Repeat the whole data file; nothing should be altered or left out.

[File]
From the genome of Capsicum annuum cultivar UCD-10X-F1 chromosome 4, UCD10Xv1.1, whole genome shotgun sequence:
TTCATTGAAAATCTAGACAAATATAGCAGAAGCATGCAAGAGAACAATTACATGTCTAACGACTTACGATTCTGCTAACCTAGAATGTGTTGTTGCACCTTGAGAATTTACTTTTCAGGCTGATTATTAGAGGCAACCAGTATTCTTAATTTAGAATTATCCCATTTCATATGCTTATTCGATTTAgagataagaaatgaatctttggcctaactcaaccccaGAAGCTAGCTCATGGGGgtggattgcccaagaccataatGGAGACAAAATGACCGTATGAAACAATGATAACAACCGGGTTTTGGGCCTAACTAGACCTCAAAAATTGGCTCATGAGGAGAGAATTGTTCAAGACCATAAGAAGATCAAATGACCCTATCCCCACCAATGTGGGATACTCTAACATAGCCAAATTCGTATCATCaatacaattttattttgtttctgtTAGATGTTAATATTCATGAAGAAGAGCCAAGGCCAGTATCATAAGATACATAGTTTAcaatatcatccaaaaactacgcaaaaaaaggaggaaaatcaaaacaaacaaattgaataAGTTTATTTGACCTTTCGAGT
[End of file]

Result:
From the genome of Capsicum annuum cultivar UCD-10X-F1 chromosome 4, UCD10Xv1.1, whole genome shotgun sequence:
TTCATTGAAAATCTAGACAAATATAGCAGAAGCATGCAAGAGAACAATTACATGTCTAACGACTTACGATTCTGCTAACCTAGAATGTGTTGTTGCACCTTGAGAATTTACTTTTCAGGCTGATTATTAGAGGCAACCAGTATTCTTAATTTAGAATTATCCCATTTCATATGCTTATTCGATTTAgagataagaaatgaatctttggcctaactcaaccccaGAAGCTAGCTCATGGGGgtggattgcccaagaccataatGGAGACAAAATGACCGTATGAAACAATGATAACAACCGGGTTTTGGGCCTAACTAGACCTCAAAAATTGGCTCATGAGGAGAGAATTGTTCAAGACCATAAGAAGATCAAATGACCCTATCCCCACCAATGTGGGATACTCTAACATAGCCAAATTCGTATCATCaatacaattttattttgtttctgtTAGATGTTAATATTCATGAAGAAGAGCCAAGGCCAGTATCATAAGATACATAGTTTAcaatatcatccaaaaactacgcaaaaaaaggaggaaaatcaaaacaaacaaattgaataAGTTTATTTGACCTTTCGAGT